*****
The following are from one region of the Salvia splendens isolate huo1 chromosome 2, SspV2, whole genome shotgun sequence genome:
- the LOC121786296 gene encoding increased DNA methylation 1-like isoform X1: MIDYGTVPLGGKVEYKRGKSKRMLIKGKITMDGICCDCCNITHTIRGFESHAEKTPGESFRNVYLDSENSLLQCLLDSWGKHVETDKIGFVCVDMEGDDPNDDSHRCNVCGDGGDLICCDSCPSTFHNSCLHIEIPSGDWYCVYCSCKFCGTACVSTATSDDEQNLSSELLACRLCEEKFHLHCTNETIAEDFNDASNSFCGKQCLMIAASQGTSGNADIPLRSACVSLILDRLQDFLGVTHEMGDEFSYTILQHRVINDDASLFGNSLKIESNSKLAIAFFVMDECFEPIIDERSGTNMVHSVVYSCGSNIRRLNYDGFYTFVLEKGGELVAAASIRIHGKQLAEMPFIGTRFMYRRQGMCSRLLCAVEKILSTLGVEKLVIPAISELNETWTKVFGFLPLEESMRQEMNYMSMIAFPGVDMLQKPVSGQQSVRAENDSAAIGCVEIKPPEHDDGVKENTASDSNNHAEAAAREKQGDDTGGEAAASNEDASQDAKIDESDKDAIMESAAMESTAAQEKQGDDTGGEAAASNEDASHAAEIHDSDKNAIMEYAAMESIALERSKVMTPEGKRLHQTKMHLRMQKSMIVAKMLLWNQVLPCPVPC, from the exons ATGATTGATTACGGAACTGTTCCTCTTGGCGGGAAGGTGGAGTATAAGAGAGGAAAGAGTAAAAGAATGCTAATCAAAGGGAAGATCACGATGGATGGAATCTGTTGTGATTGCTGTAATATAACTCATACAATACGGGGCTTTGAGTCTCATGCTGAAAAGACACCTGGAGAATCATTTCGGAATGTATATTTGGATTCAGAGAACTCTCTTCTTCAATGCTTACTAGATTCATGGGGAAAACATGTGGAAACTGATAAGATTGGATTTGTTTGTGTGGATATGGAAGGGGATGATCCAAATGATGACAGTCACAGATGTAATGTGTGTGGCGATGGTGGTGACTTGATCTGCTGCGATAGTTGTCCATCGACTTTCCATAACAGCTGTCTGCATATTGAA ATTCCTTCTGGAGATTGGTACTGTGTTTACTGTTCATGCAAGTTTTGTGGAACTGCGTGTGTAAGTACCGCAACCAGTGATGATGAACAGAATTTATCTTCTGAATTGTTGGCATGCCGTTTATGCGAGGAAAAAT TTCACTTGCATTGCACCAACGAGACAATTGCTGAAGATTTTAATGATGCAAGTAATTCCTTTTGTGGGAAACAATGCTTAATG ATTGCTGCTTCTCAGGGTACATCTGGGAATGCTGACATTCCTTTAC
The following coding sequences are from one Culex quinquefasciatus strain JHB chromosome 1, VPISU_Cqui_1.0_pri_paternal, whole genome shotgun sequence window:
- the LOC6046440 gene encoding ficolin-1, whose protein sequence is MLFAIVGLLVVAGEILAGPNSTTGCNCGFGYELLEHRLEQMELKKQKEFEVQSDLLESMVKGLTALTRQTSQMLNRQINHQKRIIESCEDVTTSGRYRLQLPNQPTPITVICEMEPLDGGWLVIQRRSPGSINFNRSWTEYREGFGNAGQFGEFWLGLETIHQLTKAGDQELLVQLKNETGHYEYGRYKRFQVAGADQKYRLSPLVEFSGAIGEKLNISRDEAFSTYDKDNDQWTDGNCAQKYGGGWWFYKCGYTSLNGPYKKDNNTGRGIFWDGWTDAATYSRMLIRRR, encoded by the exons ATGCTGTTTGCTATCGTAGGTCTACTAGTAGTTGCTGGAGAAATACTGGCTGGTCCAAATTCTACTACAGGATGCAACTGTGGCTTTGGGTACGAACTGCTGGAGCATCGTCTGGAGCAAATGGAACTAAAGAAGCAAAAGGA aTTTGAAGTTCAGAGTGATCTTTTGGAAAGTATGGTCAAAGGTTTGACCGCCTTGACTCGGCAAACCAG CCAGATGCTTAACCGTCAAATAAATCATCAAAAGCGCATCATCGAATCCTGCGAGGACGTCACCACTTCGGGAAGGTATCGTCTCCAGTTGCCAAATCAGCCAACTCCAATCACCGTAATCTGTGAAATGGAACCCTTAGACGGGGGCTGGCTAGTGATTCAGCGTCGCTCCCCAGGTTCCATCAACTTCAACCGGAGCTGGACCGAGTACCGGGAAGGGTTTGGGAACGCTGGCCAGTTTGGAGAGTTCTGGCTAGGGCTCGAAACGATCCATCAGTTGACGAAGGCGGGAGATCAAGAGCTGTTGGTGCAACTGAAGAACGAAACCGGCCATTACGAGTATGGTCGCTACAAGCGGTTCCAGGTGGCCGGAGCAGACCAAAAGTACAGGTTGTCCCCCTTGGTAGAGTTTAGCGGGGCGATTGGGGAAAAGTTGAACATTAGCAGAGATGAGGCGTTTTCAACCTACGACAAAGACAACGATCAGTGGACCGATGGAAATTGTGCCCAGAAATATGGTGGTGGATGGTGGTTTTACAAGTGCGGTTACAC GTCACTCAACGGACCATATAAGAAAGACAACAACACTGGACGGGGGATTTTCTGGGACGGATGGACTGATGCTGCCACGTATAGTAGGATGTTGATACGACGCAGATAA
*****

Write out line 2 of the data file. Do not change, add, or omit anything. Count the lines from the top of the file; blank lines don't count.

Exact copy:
- the LOC121786296 gene encoding increased DNA methylation 1-like isoform X1: MIDYGTVPLGGKVEYKRGKSKRMLIKGKITMDGICCDCCNITHTIRGFESHAEKTPGESFRNVYLDSENSLLQCLLDSWGKHVETDKIGFVCVDMEGDDPNDDSHRCNVCGDGGDLICCDSCPSTFHNSCLHIEIPSGDWYCVYCSCKFCGTACVSTATSDDEQNLSSELLACRLCEEKFHLHCTNETIAEDFNDASNSFCGKQCLMIAASQGTSGNADIPLRSACVSLILDRLQDFLGVTHEMGDEFSYTILQHRVINDDASLFGNSLKIESNSKLAIAFFVMDECFEPIIDERSGTNMVHSVVYSCGSNIRRLNYDGFYTFVLEKGGELVAAASIRIHGKQLAEMPFIGTRFMYRRQGMCSRLLCAVEKILSTLGVEKLVIPAISELNETWTKVFGFLPLEESMRQEMNYMSMIAFPGVDMLQKPVSGQQSVRAENDSAAIGCVEIKPPEHDDGVKENTASDSNNHAEAAAREKQGDDTGGEAAASNEDASQDAKIDESDKDAIMESAAMESTAAQEKQGDDTGGEAAASNEDASHAAEIHDSDKNAIMEYAAMESIALERSKVMTPEGKRLHQTKMHLRMQKSMIVAKMLLWNQVLPCPVPC, from the exons ATGATTGATTACGGAACTGTTCCTCTTGGCGGGAAGGTGGAGTATAAGAGAGGAAAGAGTAAAAGAATGCTAATCAAAGGGAAGATCACGATGGATGGAATCTGTTGTGATTGCTGTAATATAACTCATACAATACGGGGCTTTGAGTCTCATGCTGAAAAGACACCTGGAGAATCATTTCGGAATGTATATTTGGATTCAGAGAACTCTCTTCTTCAATGCTTACTAGATTCATGGGGAAAACATGTGGAAACTGATAAGATTGGATTTGTTTGTGTGGATATGGAAGGGGATGATCCAAATGATGACAGTCACAGATGTAATGTGTGTGGCGATGGTGGTGACTTGATCTGCTGCGATAGTTGTCCATCGACTTTCCATAACAGCTGTCTGCATATTGAA ATTCCTTCTGGAGATTGGTACTGTGTTTACTGTTCATGCAAGTTTTGTGGAACTGCGTGTGTAAGTACCGCAACCAGTGATGATGAACAGAATTTATCTTCTGAATTGTTGGCATGCCGTTTATGCGAGGAAAAAT TTCACTTGCATTGCACCAACGAGACAATTGCTGAAGATTTTAATGATGCAAGTAATTCCTTTTGTGGGAAACAATGCTTAATG ATTGCTGCTTCTCAGGGTACATCTGGGAATGCTGACATTCCTTTAC